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Divorce a major blip on financial radar [Martin Hawes - SST]

This is a topic that we don't really like to talk about, but it is happening all around us.  Divorce - or as we often refer to it 'Wealth Division'.

There are enough emotions and stress associated with the process of Divorce, without having to start dealing with the financial aspects.  I read this excellent column in the Sunday Star Times today by Martin Hawes.  Frankly, there is not much to add to it, so I have given you the information and the link here.  Martin Hawes gives you excellent advice and food for thought here.

Divorce a major blip on financial radar
OPINION: Divorce is a time when finances change - for the worse. There is often great bitterness leading up to divorce - and then a battle royale as the house, money, business or farm are fought over.

One of the partners (and sometimes both) will feel that they did not get their fair share or in some way they have been shortchanged.

When the separation process ends (sometimes this takes years) there are children to care for, emotional wounds to salve and a strange, new life to live.

The newly divorced take stock, and what they find is that their household wealth is halved, income is frequently lower and expenditure is usually higher - and that is before they start to look at the lawyers' bills that have been mounting up.

Divorce is truly the worst of all financial worlds.

Some people recover from this much better than others. This may be because one partner had been preparing for divorce or it may be because some people have a better support network than others.

Then there are plenty of people who during the relationship have had little or nothing to do with the management of the family's finances. On separation, they are paralysed by the prospect of finding a house, mortgaging, setting up and running bank accounts, looking for work and so on.

Whatever the reason, some are more resilient than others. Divorce is never going to be good, but there are those who can look back in a decade and see it as a financial blip, while there are others who look back and see it as the start of their financial destruction.

I think that there are three main things that you need to do to recover financially from divorce: first, take your time. Any major life event and financial change means planning - especially when there is a lump sum of money involved.

This planning should be done as slowly as possible, and I would suggest that any money that you have from the settlement should be put in the bank and left there for at least six months while you think through your options.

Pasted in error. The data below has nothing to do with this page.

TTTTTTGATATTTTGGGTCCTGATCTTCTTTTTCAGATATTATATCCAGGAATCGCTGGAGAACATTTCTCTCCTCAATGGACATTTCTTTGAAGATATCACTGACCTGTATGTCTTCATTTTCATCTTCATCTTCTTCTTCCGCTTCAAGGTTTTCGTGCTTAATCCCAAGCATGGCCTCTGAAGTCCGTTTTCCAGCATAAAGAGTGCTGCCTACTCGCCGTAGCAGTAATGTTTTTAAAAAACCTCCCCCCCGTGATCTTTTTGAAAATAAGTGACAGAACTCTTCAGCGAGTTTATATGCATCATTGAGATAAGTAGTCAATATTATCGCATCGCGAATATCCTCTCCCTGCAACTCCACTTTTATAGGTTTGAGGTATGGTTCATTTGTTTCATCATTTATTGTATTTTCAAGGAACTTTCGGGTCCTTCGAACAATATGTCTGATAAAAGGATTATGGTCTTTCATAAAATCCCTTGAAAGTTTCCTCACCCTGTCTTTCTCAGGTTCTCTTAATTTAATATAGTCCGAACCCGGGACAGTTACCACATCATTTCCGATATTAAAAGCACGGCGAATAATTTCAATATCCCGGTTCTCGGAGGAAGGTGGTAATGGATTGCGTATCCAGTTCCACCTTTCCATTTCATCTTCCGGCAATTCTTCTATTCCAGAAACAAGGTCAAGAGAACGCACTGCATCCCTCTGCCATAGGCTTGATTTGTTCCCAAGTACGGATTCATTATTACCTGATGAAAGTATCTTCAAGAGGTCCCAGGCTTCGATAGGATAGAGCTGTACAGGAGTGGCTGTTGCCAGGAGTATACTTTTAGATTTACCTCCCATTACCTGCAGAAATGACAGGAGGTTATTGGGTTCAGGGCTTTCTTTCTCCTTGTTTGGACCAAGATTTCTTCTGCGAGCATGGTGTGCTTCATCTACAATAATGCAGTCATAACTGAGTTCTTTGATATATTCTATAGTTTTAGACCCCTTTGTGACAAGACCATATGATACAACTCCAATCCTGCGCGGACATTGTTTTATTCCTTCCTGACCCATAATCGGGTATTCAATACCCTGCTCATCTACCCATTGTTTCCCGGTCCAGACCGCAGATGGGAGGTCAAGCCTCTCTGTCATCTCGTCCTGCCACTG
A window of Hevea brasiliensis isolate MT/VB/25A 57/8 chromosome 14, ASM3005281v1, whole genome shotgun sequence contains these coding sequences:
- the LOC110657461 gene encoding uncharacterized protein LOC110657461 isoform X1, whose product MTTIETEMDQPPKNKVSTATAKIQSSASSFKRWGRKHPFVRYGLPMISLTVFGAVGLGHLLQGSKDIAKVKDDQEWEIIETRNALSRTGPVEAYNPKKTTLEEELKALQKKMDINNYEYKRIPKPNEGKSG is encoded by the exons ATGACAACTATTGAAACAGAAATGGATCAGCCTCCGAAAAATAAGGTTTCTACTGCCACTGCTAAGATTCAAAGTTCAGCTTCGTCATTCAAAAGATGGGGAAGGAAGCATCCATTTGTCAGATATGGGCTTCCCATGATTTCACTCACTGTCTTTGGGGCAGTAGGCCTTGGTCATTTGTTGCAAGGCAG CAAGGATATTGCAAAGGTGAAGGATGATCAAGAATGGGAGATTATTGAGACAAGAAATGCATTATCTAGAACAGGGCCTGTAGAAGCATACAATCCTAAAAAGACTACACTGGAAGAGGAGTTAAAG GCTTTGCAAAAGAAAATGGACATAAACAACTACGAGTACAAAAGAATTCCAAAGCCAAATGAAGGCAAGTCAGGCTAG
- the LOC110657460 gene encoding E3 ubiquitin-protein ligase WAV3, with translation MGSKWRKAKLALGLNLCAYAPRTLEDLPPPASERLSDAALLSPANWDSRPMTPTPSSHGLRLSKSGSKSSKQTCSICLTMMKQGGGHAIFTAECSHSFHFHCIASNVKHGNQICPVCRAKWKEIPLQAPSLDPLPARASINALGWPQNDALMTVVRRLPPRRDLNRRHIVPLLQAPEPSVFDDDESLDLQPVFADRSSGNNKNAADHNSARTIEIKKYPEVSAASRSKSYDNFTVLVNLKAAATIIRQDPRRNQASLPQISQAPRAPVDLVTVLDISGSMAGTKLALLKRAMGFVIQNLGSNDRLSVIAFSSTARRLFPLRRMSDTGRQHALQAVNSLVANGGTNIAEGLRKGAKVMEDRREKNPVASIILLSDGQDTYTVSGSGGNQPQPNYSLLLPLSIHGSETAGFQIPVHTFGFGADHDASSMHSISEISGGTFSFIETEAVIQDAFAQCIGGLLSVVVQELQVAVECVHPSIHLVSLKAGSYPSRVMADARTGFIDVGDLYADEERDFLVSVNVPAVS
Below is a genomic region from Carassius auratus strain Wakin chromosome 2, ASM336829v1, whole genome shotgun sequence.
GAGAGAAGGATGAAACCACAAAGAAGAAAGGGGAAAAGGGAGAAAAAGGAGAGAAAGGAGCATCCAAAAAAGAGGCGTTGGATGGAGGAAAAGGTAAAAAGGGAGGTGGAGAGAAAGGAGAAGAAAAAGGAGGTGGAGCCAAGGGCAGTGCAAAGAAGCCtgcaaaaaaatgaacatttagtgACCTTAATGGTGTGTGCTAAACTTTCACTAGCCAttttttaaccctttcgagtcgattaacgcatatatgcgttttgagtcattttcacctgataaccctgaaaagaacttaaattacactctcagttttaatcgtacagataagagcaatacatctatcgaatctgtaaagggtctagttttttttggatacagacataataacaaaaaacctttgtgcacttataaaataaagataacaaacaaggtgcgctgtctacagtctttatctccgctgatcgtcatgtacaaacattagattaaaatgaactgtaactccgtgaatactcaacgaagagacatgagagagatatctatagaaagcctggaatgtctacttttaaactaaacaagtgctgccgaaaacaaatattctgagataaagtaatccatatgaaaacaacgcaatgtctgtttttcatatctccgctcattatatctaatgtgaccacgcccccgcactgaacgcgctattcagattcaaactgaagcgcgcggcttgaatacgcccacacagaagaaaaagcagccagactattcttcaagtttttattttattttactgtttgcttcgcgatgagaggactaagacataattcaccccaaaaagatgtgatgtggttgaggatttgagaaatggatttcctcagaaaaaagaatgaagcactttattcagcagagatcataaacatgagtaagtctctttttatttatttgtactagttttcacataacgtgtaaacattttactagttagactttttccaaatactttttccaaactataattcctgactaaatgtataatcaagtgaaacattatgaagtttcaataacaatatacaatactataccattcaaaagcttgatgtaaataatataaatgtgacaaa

Whatever assets you have will be the financial base for the rest of your life -they need to be held carefully and not frittered away. You will have to take control of your spending: monitor what you have to make sure you are not eating into your precious capital.

No matter how bad you feel about your divorce, this is not a time to try to cheer yourself up by buying a little red sports car or taking the kids on a ski trip to California.

Second, address the housing issue. Housing is likely to be your biggest cost and it can either put you ahead financially or become a deadweight and drag on your money for years.

If you are buying a house, it is important not to put too much of your capital into the purchase: remember that with your wealth halved, your house is unlikely to be as good as the one that you had while there were two of you.

Too much into housing will either mean a really big mortgage or, if you are well off enough not to have a mortgage, you may have so much in the house that you have nothing left to invest. Too much house, whether mortgaged or not, cramps other lifestyle options.

At the same time, resist the temptation to run away to live in Cricklewood (or the likes): housing may be cheaper there but job prospects and support networks may be very thin on the ground. You are better to rent in a main centre and have a good job than live and work with no career prospects in a small town.

Third, if there is anything left after the purchase of a house, it needs to be invested well. Initially it will do no harm in the bank while you think, but eventually you will need to invest it properly for the long term.

There is no rush to do this: you need a good, coherent investment plan that matches the way that you plan to live.

Whatever you might do with any investment cash, remember that the consequences will be felt for the rest of your life.

You may or may not be better off emotionally after divorce, but few people are better off financially. This is a time to move slowly while you think, consider all the options and plan for a new life.

Martin Hawes is an authorised financial adviser and a disclosure statement is available on request and free of charge, or can be found at This article is of a general nature and is not personalised financial advice.

- © Fairfax NZ News
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